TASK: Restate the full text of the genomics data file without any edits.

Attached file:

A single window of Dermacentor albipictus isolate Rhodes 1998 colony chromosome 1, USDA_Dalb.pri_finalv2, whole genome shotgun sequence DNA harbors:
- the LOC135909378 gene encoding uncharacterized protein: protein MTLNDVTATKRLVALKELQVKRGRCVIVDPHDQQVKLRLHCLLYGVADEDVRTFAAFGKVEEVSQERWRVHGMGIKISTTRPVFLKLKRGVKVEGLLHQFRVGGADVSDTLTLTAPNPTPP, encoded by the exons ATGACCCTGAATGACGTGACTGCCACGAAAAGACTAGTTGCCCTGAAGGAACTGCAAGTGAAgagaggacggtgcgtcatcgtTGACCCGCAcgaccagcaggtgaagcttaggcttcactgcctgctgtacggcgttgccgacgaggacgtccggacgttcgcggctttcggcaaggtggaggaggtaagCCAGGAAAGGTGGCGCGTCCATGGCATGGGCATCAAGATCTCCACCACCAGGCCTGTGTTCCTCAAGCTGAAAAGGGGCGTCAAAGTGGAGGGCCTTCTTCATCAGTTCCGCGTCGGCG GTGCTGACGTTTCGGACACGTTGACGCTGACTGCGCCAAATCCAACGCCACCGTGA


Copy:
A single window of Dermacentor albipictus isolate Rhodes 1998 colony chromosome 1, USDA_Dalb.pri_finalv2, whole genome shotgun sequence DNA harbors:
- the LOC135909378 gene encoding uncharacterized protein: protein MTLNDVTATKRLVALKELQVKRGRCVIVDPHDQQVKLRLHCLLYGVADEDVRTFAAFGKVEEVSQERWRVHGMGIKISTTRPVFLKLKRGVKVEGLLHQFRVGGADVSDTLTLTAPNPTPP, encoded by the exons ATGACCCTGAATGACGTGACTGCCACGAAAAGACTAGTTGCCCTGAAGGAACTGCAAGTGAAgagaggacggtgcgtcatcgtTGACCCGCAcgaccagcaggtgaagcttaggcttcactgcctgctgtacggcgttgccgacgaggacgtccggacgttcgcggctttcggcaaggtggaggaggtaagCCAGGAAAGGTGGCGCGTCCATGGCATGGGCATCAAGATCTCCACCACCAGGCCTGTGTTCCTCAAGCTGAAAAGGGGCGTCAAAGTGGAGGGCCTTCTTCATCAGTTCCGCGTCGGCG GTGCTGACGTTTCGGACACGTTGACGCTGACTGCGCCAAATCCAACGCCACCGTGA